If you don’t make your password unique for whatever MMO, you’re more likely than not to be hacked at some point, sadly.

Agreed, triggercut. Unique and weird passwords, every time.

Arena Net says the password list came from another location, but frankly that does not jive. This password was unique to my GW2 account.

Anyway… All is good now… Hope the info and link maybe helps someone.

Should you have the link to the “allow” URL in your post?

Your password change must have been irrelevant to the attacks stopping. Because of the extreme slowness of password-guessing attacks through an actual login screen or HTTP connection, they probably were just using a short list of common passwords that they got to the end of and stopped.

Also the attacks were naive because the attacker was apparently unaware of the IP location system and the confirmation email.

Honestly I find it kind of hard to believe in any kind of serious login attack that comes in through the usual game or web login mechanism. It’s just too slow and obvious; no doubt Arena.net will shut down the account automatically after a while, or at least you’d hope they would, anyway, since they’re at least smart enough to run IP geolocation on the login attempt. Serious attacks come from acquisition of the hashed password file, at which time you just have to hope the hash and salt system holds up. Companies get into trouble when a) they refuse to believe anyone can get the password file to begin with, and b) when they roll their own password file security without having a proper security review.

Yeah, good point, it’s no doubt expired by now, but it could be dangerous.

ANet sends the above email only when the login was successful (i.e. the password was correct) but it was from an unknown location (i.e. the location you haven’t approved before). They weren’t guessing his password when he was getting those emails from ANet, they already knew it.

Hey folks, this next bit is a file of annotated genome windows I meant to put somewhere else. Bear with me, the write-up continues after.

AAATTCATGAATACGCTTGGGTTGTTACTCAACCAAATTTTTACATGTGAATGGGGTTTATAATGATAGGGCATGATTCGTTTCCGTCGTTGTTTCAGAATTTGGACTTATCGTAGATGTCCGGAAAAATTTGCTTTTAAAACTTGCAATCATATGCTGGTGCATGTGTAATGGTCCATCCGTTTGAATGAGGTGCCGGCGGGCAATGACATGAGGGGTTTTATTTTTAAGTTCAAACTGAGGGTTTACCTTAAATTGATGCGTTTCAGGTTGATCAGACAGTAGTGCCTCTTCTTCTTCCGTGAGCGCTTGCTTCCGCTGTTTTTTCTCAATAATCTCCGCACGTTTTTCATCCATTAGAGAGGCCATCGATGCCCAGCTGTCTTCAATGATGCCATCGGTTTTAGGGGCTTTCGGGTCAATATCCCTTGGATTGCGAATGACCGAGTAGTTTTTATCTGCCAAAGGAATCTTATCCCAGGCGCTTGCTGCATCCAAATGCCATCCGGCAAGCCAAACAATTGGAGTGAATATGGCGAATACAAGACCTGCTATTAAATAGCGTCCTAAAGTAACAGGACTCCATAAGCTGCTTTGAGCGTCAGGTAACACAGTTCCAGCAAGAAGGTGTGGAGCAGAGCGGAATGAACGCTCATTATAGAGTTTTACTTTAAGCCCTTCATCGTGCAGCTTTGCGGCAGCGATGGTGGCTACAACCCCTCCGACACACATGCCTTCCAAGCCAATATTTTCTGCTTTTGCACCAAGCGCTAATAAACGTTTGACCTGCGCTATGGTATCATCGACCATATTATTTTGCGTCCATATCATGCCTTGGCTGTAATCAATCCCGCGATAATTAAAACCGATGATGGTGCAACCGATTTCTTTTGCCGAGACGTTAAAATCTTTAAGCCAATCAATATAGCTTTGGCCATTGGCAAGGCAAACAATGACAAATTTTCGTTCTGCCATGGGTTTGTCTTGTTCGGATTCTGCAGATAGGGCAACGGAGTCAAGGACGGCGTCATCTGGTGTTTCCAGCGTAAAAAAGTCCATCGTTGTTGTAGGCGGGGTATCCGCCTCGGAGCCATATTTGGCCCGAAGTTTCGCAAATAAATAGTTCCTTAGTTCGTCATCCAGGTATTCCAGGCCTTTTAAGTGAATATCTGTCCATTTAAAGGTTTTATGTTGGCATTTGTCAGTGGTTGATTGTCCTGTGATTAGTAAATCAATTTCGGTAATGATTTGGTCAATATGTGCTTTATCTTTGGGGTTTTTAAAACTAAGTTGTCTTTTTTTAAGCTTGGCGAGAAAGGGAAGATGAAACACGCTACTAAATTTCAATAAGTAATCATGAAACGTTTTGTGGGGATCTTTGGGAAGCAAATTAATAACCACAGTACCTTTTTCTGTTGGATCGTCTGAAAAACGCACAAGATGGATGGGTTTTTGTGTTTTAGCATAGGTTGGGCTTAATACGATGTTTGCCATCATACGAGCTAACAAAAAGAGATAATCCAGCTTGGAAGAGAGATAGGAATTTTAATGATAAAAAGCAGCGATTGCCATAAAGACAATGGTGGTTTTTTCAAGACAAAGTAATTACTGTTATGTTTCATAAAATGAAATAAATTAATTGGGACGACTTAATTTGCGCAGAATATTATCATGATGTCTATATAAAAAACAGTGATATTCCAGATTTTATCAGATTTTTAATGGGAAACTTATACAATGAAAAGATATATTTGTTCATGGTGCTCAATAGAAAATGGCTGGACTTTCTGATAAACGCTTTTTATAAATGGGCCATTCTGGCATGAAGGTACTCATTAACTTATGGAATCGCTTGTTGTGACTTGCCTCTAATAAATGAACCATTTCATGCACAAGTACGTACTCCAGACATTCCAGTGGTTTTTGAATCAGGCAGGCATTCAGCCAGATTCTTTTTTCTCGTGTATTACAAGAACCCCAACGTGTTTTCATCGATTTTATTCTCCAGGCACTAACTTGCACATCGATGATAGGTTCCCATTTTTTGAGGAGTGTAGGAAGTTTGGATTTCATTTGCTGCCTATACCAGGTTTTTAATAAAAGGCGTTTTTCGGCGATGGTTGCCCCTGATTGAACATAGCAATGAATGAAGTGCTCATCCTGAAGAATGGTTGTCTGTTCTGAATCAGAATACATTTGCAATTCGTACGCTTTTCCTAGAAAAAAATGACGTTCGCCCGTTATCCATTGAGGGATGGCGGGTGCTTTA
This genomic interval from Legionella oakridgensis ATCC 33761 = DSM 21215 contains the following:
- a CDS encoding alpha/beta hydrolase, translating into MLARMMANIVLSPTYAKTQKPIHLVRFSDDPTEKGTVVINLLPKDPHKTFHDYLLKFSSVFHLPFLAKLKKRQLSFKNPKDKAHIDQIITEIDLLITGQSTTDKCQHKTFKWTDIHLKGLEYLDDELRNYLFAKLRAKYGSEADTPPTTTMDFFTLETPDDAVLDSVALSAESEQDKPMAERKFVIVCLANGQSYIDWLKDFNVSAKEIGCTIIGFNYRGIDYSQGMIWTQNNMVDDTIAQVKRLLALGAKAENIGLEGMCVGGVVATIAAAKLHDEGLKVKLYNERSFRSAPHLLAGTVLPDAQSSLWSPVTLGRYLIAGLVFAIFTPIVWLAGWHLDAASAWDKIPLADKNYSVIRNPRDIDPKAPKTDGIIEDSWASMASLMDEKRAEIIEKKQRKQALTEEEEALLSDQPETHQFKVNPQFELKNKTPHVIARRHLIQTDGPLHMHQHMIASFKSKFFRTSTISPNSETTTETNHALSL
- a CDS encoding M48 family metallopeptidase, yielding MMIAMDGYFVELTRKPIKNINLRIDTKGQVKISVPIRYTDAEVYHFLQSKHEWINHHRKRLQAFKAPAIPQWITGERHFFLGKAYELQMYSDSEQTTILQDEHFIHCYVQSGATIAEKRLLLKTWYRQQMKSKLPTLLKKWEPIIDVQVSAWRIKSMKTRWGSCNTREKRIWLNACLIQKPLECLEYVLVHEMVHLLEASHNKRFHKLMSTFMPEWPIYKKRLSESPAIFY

So changing the password was a good idea.

The most likely way for them to guess the password was through using the Trading Post. ANet created TP so it could be accessed from outside the game. Here is an example of a guy doing this: http://www.gw2spidy.com

Now I am not sure how exactly they implemented login there but I would guess that initially, to get access you would only have to provide your account/password and TP wasn’t connected to their authentication servers (the ones that send the approval emails). Obviously TP was designed to handle gazillion requests a second, so it was a perfect avenue to guess simple passwords.

IMO that was the main reason why TP was down for a week. Hopefully they took their time to protect it better, they probably connected it to the auth server and simply ignore requests from unknown locations.

[edit] Here is the link to the Trading Post: https://account.guildwars2.com/login?redirect_uri=http%3A%2F%2Ftradingpost-live.ncplatform.net%2Fauthenticate%3Fsource%3D%2F&game_code=gw2

Ah, I see; that makes sense.

I wonder why Arena.net didn’t turn off the account temporarily, because it must have been obvious it was being attacked.

I removed the token from his link since sjgold doesn’t seem to have read this.

Hopefully arena.net adds two-factor authentication soon. Ideally google authenticators.